The plan was also presented to the Americans who, according to the Prime Minister's Office, supported the plan. They apparently also expressed optimism that the offer would be acceptable to the Palestinians.  "Sadly, to this day, the prime minister has not recent an answer from Abbas to the generous offer, which was designed to bring an end to negotiations between Israel and the Palestinian Authority and bring about the creation of two states for two peoples."
 
 
'Egypt is still mediating Schalit talks' Egypt is still mediating talks between Israel and Hamas on a prisoner swap that would include captured IDF soldier Gilad Schalit, an Egyptian government official said Thursday. Both Israel and Hamas said earlier this week that talks aimed at freeing Schalit in exchange for hundreds of Palestinian prisoners were not over, despite the public breakdown last week of the indirect, Egyptian-mediated contacts. However, there had not been any word until Thursday that contacts had been revived with some momentum. A prisoner exchange is central to attempts to reach a more lasting truce after Israel's three-week offensive in Gaza ended on Jan. 18 and to help clear the way for reconstruction and humanitarian relief there. The assault against Hamas was intended to stop rocket fire on southern Israel, but sporadic violence has continued. Prime Minister Ehud Olmert said last week that excessive demands by Hamas prevented a deal and indicated he would turn the matter over to his successor, Prime Minister-designate Binyamin Netanyahu, who is expected to be sworn in next week. Later, Olmert's spokesman Mark Regev said attempts to win the release of Schalit had not stopped. The 22-year-old has been held by Hamas in Gaza since June 2006. At a ceremony marking Schalit's 1,000th day in captivity on Saturday, the soldier's father, Noam, implored Olmert to use his remaining time in office to pursue his son's release. Olmert had offered to free 320 prisoners of the 450Hamas was demanding. The Islamic group's Syria-based deputy leader, Mousa Abu Marzouk, said on Monday that Israel was trying to change the list of prisoners and wanted to expel some of them from the Palestinian territories. It was unclear what compromises the two sides might be prepared to make in the renewed effort. The government official from Egypt's Interior Ministry who confirmed Thursday's contacts spoke on condition of anonymity because he was not authorized to talk to the media. He gave no other details. "Schalit will not see the light of day until our prisoners see it," a Syria-based Hamas leader, Ali Baraka, said on Wednesday, according to Hamas' Web site. "There are ongoing communications and discussions conducted by the Egyptian mediators which have not been cut off and we hope that the Israelis will respond to our requests," he said.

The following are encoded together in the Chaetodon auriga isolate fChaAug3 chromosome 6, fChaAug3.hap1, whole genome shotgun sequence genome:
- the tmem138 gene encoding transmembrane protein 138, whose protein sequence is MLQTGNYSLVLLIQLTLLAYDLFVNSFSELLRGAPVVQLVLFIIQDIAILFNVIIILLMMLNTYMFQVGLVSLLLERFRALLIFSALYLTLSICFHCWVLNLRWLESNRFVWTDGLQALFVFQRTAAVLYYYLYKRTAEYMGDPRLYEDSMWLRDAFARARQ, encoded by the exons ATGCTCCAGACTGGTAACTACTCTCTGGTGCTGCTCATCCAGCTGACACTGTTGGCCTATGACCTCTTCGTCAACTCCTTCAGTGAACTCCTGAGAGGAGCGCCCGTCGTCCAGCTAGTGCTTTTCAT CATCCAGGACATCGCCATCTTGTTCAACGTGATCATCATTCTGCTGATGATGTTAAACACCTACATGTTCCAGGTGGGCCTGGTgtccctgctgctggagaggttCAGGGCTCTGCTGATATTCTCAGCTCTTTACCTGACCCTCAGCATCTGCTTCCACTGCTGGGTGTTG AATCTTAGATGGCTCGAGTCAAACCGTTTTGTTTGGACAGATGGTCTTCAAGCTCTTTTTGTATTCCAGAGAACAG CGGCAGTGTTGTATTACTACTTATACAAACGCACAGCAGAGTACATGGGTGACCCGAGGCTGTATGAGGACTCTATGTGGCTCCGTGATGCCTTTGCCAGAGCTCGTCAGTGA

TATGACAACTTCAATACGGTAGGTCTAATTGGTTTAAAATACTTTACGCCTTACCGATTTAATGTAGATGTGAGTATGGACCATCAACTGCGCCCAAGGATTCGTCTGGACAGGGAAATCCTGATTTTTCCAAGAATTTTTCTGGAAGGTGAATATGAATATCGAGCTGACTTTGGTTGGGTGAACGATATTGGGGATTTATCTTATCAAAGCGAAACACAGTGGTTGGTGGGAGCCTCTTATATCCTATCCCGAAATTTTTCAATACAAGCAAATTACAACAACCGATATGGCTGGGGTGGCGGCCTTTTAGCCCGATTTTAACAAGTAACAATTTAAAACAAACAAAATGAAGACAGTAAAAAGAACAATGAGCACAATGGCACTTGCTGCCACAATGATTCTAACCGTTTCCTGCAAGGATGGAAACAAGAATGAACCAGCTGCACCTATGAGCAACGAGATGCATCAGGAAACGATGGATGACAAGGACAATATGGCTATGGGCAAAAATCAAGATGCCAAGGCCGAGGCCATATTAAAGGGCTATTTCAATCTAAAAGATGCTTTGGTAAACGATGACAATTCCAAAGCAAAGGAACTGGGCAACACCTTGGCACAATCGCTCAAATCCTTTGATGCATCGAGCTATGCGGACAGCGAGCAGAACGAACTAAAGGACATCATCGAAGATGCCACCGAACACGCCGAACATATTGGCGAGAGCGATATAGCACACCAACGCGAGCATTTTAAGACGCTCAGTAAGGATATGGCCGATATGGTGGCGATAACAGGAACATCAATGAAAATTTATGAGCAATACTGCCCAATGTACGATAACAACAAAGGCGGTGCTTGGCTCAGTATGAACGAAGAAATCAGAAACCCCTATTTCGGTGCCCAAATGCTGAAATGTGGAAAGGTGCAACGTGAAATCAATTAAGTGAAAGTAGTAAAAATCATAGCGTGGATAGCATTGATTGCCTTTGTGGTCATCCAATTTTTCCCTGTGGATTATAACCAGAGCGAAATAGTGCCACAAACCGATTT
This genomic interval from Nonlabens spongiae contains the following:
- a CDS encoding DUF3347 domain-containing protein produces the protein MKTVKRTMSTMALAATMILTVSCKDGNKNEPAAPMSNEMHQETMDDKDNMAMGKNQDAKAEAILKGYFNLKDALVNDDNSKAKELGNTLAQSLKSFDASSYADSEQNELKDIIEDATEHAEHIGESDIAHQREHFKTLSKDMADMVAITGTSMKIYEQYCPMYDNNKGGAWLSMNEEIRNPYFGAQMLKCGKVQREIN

Israel celebrates 30 years of peace, Egypt doesn't
Israel on Thursday held several state ceremonies celebrating the 30th anniversary of "peace" with Egypt, the Jewish state's first peace treaty with an Arab nation. Egypt, however, very conspicuously ignored the anniversary. Israeli embassy staff in Cairo said they had not even been invited to a casual cocktail party marking the event, let alone a public ceremony. Instead, Egypt's leading government-controlled newspaper, Al-Ahram, ran an editorial harshly criticizing Israel, and suggesting that it did not deserve even the cold peace it now has with Egypt. The paper accused Israel of having a thirst for Palestinian blood, and of scheming against Egypt.

Roni Sofer
Published:  03.26.09, 19:05 / Israel News

Attila Somfalvi
Published:  03.26.09, 16:57 / Israel News

Ronen Bergman
Published:  03.26.09, 12:31 / Israel Opinion

Ynet
Published:  03.26.09, 07:36 / Israel News